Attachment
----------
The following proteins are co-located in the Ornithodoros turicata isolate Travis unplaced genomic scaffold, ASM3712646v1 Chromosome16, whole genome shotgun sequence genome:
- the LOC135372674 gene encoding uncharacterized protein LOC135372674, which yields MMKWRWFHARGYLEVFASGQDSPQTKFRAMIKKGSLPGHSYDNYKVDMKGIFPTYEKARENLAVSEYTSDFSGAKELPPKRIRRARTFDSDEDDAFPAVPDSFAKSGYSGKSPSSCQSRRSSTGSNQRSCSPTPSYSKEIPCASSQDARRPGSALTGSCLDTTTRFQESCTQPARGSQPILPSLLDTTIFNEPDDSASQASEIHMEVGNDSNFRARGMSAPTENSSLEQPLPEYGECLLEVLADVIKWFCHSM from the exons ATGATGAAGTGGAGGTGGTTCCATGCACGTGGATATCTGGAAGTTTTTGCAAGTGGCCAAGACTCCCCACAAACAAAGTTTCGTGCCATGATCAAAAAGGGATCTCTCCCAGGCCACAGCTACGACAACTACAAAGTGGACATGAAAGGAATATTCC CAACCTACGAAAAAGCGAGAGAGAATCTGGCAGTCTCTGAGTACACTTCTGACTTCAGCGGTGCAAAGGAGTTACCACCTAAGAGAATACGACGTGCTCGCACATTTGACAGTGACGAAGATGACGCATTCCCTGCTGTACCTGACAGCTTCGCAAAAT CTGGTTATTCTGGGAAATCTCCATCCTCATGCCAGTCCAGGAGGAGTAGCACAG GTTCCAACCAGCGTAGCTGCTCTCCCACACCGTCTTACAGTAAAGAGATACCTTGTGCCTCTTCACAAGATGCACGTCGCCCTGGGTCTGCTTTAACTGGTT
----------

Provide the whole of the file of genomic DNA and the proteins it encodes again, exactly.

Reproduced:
The following proteins are co-located in the Ornithodoros turicata isolate Travis unplaced genomic scaffold, ASM3712646v1 Chromosome16, whole genome shotgun sequence genome:
- the LOC135372674 gene encoding uncharacterized protein LOC135372674, which yields MMKWRWFHARGYLEVFASGQDSPQTKFRAMIKKGSLPGHSYDNYKVDMKGIFPTYEKARENLAVSEYTSDFSGAKELPPKRIRRARTFDSDEDDAFPAVPDSFAKSGYSGKSPSSCQSRRSSTGSNQRSCSPTPSYSKEIPCASSQDARRPGSALTGSCLDTTTRFQESCTQPARGSQPILPSLLDTTIFNEPDDSASQASEIHMEVGNDSNFRARGMSAPTENSSLEQPLPEYGECLLEVLADVIKWFCHSM from the exons ATGATGAAGTGGAGGTGGTTCCATGCACGTGGATATCTGGAAGTTTTTGCAAGTGGCCAAGACTCCCCACAAACAAAGTTTCGTGCCATGATCAAAAAGGGATCTCTCCCAGGCCACAGCTACGACAACTACAAAGTGGACATGAAAGGAATATTCC CAACCTACGAAAAAGCGAGAGAGAATCTGGCAGTCTCTGAGTACACTTCTGACTTCAGCGGTGCAAAGGAGTTACCACCTAAGAGAATACGACGTGCTCGCACATTTGACAGTGACGAAGATGACGCATTCCCTGCTGTACCTGACAGCTTCGCAAAAT CTGGTTATTCTGGGAAATCTCCATCCTCATGCCAGTCCAGGAGGAGTAGCACAG GTTCCAACCAGCGTAGCTGCTCTCCCACACCGTCTTACAGTAAAGAGATACCTTGTGCCTCTTCACAAGATGCACGTCGCCCTGGGTCTGCTTTAACTGGTT